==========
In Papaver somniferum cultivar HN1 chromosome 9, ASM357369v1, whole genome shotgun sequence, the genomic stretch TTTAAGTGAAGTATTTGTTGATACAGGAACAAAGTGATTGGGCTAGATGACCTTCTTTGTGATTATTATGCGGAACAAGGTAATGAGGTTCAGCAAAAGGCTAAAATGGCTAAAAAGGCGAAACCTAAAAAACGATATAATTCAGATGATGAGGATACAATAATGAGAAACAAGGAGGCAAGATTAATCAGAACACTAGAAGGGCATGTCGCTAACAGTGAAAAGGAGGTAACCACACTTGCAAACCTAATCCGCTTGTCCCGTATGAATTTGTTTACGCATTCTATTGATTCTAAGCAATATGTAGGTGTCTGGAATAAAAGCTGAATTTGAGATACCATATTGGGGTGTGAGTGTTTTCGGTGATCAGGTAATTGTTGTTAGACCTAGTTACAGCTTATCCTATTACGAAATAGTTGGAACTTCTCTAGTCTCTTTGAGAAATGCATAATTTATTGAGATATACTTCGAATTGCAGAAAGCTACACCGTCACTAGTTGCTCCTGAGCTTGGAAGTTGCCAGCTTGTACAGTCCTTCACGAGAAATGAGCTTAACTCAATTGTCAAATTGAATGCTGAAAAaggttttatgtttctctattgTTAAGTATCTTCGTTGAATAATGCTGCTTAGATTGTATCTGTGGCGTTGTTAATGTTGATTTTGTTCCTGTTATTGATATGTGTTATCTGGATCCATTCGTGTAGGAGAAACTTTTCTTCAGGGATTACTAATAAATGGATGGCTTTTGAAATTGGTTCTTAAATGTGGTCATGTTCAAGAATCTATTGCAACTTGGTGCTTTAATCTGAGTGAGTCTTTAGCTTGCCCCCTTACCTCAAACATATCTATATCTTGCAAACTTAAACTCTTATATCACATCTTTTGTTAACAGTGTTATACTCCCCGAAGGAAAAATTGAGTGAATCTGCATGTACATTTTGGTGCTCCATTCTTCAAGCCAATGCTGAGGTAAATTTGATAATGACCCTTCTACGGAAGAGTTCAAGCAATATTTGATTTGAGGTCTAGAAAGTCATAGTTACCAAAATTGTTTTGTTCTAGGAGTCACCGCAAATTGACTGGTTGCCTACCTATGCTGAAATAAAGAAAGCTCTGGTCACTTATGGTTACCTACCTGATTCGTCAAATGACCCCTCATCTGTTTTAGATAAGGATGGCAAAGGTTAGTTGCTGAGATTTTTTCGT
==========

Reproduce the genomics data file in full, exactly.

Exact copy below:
In Papaver somniferum cultivar HN1 chromosome 9, ASM357369v1, whole genome shotgun sequence, the genomic stretch TTTAAGTGAAGTATTTGTTGATACAGGAACAAAGTGATTGGGCTAGATGACCTTCTTTGTGATTATTATGCGGAACAAGGTAATGAGGTTCAGCAAAAGGCTAAAATGGCTAAAAAGGCGAAACCTAAAAAACGATATAATTCAGATGATGAGGATACAATAATGAGAAACAAGGAGGCAAGATTAATCAGAACACTAGAAGGGCATGTCGCTAACAGTGAAAAGGAGGTAACCACACTTGCAAACCTAATCCGCTTGTCCCGTATGAATTTGTTTACGCATTCTATTGATTCTAAGCAATATGTAGGTGTCTGGAATAAAAGCTGAATTTGAGATACCATATTGGGGTGTGAGTGTTTTCGGTGATCAGGTAATTGTTGTTAGACCTAGTTACAGCTTATCCTATTACGAAATAGTTGGAACTTCTCTAGTCTCTTTGAGAAATGCATAATTTATTGAGATATACTTCGAATTGCAGAAAGCTACACCGTCACTAGTTGCTCCTGAGCTTGGAAGTTGCCAGCTTGTACAGTCCTTCACGAGAAATGAGCTTAACTCAATTGTCAAATTGAATGCTGAAAAaggttttatgtttctctattgTTAAGTATCTTCGTTGAATAATGCTGCTTAGATTGTATCTGTGGCGTTGTTAATGTTGATTTTGTTCCTGTTATTGATATGTGTTATCTGGATCCATTCGTGTAGGAGAAACTTTTCTTCAGGGATTACTAATAAATGGATGGCTTTTGAAATTGGTTCTTAAATGTGGTCATGTTCAAGAATCTATTGCAACTTGGTGCTTTAATCTGAGTGAGTCTTTAGCTTGCCCCCTTACCTCAAACATATCTATATCTTGCAAACTTAAACTCTTATATCACATCTTTTGTTAACAGTGTTATACTCCCCGAAGGAAAAATTGAGTGAATCTGCATGTACATTTTGGTGCTCCATTCTTCAAGCCAATGCTGAGGTAAATTTGATAATGACCCTTCTACGGAAGAGTTCAAGCAATATTTGATTTGAGGTCTAGAAAGTCATAGTTACCAAAATTGTTTTGTTCTAGGAGTCACCGCAAATTGACTGGTTGCCTACCTATGCTGAAATAAAGAAAGCTCTGGTCACTTATGGTTACCTACCTGATTCGTCAAATGACCCCTCATCTGTTTTAGATAAGGATGGCAAAGGTTAGTTGCTGAGATTTTTTCGT